Long story short I decide to take the plunge and we plan a date for my retirement. As time approaches, I get nervous but never lose the excitement.
Right about d-day we find out the RV is totaled due to a bent frame after being stuck in the mud and pulled out by a tow truck. Oh crap…… But we look at the bright side, a new RV for a new start.
Seemed simple at the time. After dealing with the insurance company we realize the money we’re to receive will not replace the 42ft RV. Do we get another and finance? I was not comfortable with that option,being on a fixed income. Buy if we purchase what we can it will be smaller than what we have. What to do?
At this point I’ve already quit my job and am freaking out a bit. But I say my Mantra, “this is fun, I can do this”. Over and over. (Maybe brainwashing myself?)
On the day I quit we headed to my sons house in Ringgold, GA. The first stop of visiting kids and grand kids everywhere before heading to Arizona.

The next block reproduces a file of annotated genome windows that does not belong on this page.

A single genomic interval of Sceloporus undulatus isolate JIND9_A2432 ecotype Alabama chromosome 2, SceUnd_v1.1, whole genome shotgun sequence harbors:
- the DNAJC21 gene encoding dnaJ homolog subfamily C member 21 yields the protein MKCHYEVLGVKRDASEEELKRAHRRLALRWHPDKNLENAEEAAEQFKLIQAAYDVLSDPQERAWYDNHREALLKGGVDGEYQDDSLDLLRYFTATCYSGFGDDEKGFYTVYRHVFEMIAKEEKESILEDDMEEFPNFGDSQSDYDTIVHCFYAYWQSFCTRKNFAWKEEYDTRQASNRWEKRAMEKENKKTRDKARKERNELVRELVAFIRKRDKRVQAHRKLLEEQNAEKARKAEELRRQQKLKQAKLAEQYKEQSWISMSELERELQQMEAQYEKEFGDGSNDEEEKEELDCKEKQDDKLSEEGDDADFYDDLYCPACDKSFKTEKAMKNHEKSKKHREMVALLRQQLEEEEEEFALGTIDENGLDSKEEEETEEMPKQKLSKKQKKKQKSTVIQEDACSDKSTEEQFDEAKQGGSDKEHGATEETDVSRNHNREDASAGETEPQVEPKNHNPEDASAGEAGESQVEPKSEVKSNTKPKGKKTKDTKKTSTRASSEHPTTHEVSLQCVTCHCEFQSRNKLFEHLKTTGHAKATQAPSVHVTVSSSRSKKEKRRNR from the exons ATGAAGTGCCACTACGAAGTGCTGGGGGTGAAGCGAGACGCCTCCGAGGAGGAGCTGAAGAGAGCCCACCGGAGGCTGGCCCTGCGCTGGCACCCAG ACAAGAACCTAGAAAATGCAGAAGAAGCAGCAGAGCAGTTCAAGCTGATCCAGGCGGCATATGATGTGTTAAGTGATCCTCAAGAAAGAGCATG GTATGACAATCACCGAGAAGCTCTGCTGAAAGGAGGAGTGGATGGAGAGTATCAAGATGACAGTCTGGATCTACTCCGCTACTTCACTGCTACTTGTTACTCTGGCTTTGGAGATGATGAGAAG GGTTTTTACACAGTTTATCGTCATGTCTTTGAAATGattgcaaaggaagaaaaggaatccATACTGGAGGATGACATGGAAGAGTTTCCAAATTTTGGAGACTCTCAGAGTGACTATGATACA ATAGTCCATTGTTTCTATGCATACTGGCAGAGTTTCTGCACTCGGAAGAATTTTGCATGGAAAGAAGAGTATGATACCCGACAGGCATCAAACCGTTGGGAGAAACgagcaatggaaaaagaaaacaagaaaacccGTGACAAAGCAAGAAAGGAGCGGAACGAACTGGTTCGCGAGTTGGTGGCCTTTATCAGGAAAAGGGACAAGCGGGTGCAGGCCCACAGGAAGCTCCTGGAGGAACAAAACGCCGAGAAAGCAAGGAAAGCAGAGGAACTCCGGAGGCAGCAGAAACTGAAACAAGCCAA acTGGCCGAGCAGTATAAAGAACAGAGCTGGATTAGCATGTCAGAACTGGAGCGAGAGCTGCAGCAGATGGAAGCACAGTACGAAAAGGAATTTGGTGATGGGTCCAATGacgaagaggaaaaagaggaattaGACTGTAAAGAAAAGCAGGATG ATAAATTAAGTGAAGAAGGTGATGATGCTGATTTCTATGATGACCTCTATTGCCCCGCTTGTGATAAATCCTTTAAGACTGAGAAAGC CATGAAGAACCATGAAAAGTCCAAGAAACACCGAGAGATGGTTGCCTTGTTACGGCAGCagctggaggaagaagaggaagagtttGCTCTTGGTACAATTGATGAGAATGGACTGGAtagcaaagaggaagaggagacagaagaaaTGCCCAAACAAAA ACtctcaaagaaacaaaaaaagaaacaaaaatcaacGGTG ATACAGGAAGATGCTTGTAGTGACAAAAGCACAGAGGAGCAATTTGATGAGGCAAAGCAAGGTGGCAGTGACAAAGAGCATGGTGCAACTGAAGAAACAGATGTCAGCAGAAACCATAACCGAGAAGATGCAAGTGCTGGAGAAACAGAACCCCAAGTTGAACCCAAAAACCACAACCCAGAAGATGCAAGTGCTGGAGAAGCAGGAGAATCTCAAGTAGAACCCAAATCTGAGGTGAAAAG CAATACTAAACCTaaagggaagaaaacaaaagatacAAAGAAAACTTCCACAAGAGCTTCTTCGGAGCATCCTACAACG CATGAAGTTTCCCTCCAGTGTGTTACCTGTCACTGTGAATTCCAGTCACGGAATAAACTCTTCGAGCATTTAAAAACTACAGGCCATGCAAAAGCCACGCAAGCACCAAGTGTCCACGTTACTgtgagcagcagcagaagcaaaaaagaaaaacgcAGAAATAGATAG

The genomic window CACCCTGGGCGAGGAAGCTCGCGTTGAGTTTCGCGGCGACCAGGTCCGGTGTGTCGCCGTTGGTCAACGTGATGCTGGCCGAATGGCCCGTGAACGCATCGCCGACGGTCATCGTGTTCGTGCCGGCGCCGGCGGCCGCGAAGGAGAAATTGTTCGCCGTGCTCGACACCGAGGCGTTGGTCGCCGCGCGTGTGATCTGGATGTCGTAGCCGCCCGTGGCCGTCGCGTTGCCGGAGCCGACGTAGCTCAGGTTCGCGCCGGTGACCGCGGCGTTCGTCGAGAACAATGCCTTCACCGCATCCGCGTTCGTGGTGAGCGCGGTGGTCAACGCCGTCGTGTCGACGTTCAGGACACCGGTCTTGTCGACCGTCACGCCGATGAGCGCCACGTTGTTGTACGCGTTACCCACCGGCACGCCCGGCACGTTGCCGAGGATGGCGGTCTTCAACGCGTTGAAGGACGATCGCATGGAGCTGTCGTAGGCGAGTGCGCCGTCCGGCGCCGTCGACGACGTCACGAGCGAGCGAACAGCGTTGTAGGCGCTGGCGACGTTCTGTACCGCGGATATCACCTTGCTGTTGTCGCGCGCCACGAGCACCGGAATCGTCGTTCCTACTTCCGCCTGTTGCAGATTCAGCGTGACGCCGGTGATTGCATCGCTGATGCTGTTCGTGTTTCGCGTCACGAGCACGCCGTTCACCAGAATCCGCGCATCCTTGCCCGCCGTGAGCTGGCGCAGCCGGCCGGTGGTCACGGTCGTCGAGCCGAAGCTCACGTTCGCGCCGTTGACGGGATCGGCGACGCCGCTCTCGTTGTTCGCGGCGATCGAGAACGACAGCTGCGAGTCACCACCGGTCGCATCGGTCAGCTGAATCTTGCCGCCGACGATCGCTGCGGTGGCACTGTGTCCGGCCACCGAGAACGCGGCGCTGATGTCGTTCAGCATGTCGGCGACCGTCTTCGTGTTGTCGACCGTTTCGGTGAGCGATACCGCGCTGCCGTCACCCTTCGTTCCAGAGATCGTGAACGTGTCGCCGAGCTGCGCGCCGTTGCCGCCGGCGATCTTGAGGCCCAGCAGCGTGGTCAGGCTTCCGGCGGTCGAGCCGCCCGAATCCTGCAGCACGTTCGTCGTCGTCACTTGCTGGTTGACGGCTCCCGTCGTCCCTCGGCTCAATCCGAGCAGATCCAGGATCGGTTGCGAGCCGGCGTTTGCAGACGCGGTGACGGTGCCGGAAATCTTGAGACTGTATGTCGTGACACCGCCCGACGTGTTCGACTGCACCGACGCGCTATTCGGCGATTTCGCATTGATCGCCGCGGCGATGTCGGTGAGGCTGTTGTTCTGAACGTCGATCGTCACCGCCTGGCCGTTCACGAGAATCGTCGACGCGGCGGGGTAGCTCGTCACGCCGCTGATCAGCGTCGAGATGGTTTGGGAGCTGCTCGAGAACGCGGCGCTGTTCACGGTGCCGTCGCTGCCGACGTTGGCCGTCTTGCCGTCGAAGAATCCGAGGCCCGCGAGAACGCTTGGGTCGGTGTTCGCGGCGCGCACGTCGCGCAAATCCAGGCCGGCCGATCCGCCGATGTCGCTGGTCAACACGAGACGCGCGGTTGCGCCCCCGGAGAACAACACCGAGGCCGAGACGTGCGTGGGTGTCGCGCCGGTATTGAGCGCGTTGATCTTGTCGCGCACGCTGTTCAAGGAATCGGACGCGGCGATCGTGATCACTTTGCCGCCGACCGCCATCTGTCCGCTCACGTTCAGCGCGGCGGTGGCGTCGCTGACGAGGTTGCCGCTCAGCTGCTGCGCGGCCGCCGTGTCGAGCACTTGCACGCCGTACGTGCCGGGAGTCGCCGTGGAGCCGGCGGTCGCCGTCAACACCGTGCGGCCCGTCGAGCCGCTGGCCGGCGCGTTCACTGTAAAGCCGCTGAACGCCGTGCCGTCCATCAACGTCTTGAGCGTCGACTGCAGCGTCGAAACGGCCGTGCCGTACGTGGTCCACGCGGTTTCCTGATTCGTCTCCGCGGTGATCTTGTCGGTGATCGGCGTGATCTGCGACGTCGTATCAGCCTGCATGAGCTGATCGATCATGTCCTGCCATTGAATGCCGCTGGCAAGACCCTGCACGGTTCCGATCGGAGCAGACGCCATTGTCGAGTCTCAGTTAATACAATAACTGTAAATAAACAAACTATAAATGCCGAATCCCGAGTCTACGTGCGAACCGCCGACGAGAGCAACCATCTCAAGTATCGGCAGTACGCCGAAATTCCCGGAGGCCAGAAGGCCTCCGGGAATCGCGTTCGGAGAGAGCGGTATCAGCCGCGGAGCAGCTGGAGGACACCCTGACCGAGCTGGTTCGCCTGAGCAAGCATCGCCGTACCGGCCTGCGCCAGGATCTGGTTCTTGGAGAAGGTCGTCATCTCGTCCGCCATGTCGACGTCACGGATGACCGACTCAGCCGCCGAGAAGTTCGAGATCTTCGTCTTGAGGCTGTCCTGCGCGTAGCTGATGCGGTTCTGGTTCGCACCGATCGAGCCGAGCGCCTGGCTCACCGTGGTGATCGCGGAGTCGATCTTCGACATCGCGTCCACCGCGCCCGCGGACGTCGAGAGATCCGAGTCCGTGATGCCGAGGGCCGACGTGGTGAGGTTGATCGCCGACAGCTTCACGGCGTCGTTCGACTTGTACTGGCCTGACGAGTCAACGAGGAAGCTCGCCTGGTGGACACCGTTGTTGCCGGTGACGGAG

Then we began our RV search. Ugh….. Again not as easy as we thought.
I liked several but as I learned quickly, “the holding tanks we not big enough, the water tanks not big enough, not enough room for solar panels and batteries, no room to build a desk for Ham radio, etc”. Sooooooo? At least it has a big closet for my shoes! After a quick lesson on why these things are important I give in.
Did I mention that during all of this we’re also planning Quartzfest 2013? Oh yea…. And hoping we find an RV in time to make it to the event.
We finally find a RV but only 30 ft. As I look around I think, how in the world will we fit ourselves, 3 dogs, and everything we own in here? Not possible. Then I say to myself, “self… You need a closet trailor”. And self said, ” that’s a great idea’”.
Well, actually deep inside I thought how wonderful it would be if we purchased an enclosed trailor, built me a closet in it for clothes, etc and the rest of the trailor could be for “my perfect mates’s JUNK.